28 Days Later. Dir. Danny Boyle. Fox Searchlight Pictures. 2002.

Boyle’s 28 Days Later presents a devastated post-apocalyptic world in which a highly infectious rage virus spreads through humanity, causing those infected to be struck with mindless violent rage. The opening laboratory scene depicts the origin of the virus and moment the infection is first transmitted to humans.  The spread to humans happens through chimpanzees infected with the virus being released by an animal rights group. The chimpanzees inhabit the role of a research subject within this scene, they are bound, caged and are unable to have any control over their environment. Although it is the chimps that cause of the outbreak and initial spread of the virus to humans, it is only through human scientific intervention that the chimps are infected in the first place. There are two distinct oppositions in the human animal relationships present within this scene. The scientists inhabit the role of exploiter and view the chimps as only experimental subjects for research, whereas the animal rights group attempt to inhabit the role of liberator of the chimps and want to free them from their cruel treatment and confinement .

The scene opens with grainy footage portraying different forms of human violence and chaos, quickly cut together displaying: fighting, rioting, and killing. The sound of news reports merges together with screaming and static, this fades into a rhythmic white noise as the shot zooms out on the screens. As the tracking shot zooms out, the prone form of a chimpanzee becomes visible. Boyle utilises the culmination of the bright flashing screens cutting between different scenes of violence and the sounds of static and screams to present the claustrophobic and unnatural environment the chimpanzee is being subjected too is. This reiterates to the viewer the Chimpanzee’s lack of choice or agency, it is being subjected to this environment by the scientists. Furthermore, the tracking shot looking over the screens showing suggests that this rage virus isn’t needed to cause humans to engage with acts of mindless violence and killing, it is already an aspect of humanity.

The chimp within this scene is a spectator to the human violence playing out before it and is taught mindless rage through watching humans. Subverting the perceived notion of human civility and chimps being viewed as a more violent and unpredictable species. The concept of human exceptionalism is also put into stark reality, as the chimp watches mobs of humans mindlessly destroying, maiming, and killing. The idea of humans being superior to other animals due to evolutionary, cultural, and technological advances is put into question for the viewers as Boyle presents these cases of human savagery. The wide angle shot from the back of the chimp shows that it is restrained to a bed with wires attached to its head highlighting the chimp’s role as an involuntary participant in this research. The scientists have physically retrained this chimp removing its autonomy which further highlights the barbarity of the human species, the only movement the chimp is enabled is that of its head moving over the screens, watching, and learning.  The combination of the flashing screens, disconnected audio and the physical restraints further heightens the feeling of the chimp’s entrapment to the viewer.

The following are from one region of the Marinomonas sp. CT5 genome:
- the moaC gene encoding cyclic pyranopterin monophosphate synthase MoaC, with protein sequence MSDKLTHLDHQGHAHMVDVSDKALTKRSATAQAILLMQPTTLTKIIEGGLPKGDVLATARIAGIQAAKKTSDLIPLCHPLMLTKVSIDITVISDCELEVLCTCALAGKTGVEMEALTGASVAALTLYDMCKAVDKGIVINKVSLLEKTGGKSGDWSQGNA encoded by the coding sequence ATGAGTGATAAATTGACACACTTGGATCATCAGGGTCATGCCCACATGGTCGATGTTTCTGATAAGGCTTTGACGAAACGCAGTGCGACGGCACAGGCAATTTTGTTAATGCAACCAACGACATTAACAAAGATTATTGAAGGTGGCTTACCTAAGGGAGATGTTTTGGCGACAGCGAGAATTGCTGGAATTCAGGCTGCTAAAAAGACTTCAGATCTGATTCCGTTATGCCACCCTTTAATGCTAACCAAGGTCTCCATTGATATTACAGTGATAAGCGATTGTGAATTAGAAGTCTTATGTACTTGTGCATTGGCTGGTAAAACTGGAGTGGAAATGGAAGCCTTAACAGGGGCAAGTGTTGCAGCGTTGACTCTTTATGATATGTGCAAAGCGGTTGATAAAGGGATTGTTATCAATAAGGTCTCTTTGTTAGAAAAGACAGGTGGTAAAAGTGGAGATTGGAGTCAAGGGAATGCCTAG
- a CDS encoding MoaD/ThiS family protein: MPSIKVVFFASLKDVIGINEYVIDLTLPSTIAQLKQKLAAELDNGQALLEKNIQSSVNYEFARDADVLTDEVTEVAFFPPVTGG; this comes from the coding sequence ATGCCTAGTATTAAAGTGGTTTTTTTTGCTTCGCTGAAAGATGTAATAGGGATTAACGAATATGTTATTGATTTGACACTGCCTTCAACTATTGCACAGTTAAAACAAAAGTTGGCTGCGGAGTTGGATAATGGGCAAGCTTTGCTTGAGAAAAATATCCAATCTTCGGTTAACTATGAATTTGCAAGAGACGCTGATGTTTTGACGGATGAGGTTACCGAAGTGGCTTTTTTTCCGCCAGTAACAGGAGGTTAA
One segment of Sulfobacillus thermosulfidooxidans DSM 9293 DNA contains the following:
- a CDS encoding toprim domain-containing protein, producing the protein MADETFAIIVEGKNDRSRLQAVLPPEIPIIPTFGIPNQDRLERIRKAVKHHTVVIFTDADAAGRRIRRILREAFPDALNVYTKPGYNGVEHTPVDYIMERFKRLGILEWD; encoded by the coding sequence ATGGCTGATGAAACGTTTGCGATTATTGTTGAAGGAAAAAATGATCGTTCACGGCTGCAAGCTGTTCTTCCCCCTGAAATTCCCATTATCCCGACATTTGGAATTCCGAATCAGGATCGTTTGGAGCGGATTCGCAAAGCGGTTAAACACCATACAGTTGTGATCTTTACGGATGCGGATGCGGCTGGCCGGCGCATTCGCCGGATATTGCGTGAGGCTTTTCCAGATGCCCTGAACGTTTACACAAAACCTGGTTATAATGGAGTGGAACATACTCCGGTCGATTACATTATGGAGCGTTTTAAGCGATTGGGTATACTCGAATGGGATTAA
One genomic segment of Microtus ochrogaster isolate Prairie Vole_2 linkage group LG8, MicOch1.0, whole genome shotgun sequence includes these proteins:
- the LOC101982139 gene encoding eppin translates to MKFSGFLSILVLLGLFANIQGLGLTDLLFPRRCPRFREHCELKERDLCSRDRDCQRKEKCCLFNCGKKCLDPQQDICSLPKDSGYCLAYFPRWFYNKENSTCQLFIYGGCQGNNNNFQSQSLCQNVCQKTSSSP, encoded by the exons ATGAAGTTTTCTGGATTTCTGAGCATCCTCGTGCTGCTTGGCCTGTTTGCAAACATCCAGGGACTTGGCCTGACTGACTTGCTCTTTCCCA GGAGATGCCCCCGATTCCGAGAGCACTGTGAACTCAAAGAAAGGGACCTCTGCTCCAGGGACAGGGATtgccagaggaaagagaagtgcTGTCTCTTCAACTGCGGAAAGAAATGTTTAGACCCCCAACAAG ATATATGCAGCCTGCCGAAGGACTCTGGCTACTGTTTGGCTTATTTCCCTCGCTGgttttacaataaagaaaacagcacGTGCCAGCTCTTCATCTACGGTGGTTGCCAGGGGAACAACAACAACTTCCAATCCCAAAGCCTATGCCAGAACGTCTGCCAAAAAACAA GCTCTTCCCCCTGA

A group of humans enter the scene in the form of CCTV footage, this intermedia element breaks up the narrative of the scene, reinforcing to the viewer the highly monitored and cold scientific space of the laboratory. As they enter the lab the distressed sound of chimps screeching breaks through the white noise clearly presenting their discomfort at their surroundings and confinement. In the wide angle shot the three humans are in the background and in the foreground is a partially dissected chimp cadaver, presenting the chimpanzees’ position as exploited test subjects for the benefit of humanity, they are an expendable commodity within this scientific setting. Furthermore, the dissected chimp presents to the viewer that these chimps are exploited even after death. As the humans move further into the laboratory, a wide angle shot shows rows of glass cages with chimps in. Boyle shows the that these chimps are an expendable collective to the scientists, their agency and welfare isn’t considered as the caged chimps make screeching sounds of distress. Boyle uses Chimpanzees within this scene as they are the closest relative to humans, therefore it makes sense to the viewer that the rage virus mutates to humans. The use of chimpanzees within this scene also reiterates the scientists’ cruelty as they are prepared to encage, kill, and dissect animals capable of complex emotional states and that so closely resemble humans. As the group of animal rights activists look around, they are horrified as they survey the treatment of the caged chimps before them, one states ‘’fucking hell’’ vocalising the groups shock. These humans unlike the scientists don’t view the chimps as disposable test subjects, instead they are visibly horrified by their treatment and want to free them. This group aim to inhabit the role of protector to the chimps rather than the exploiter of them.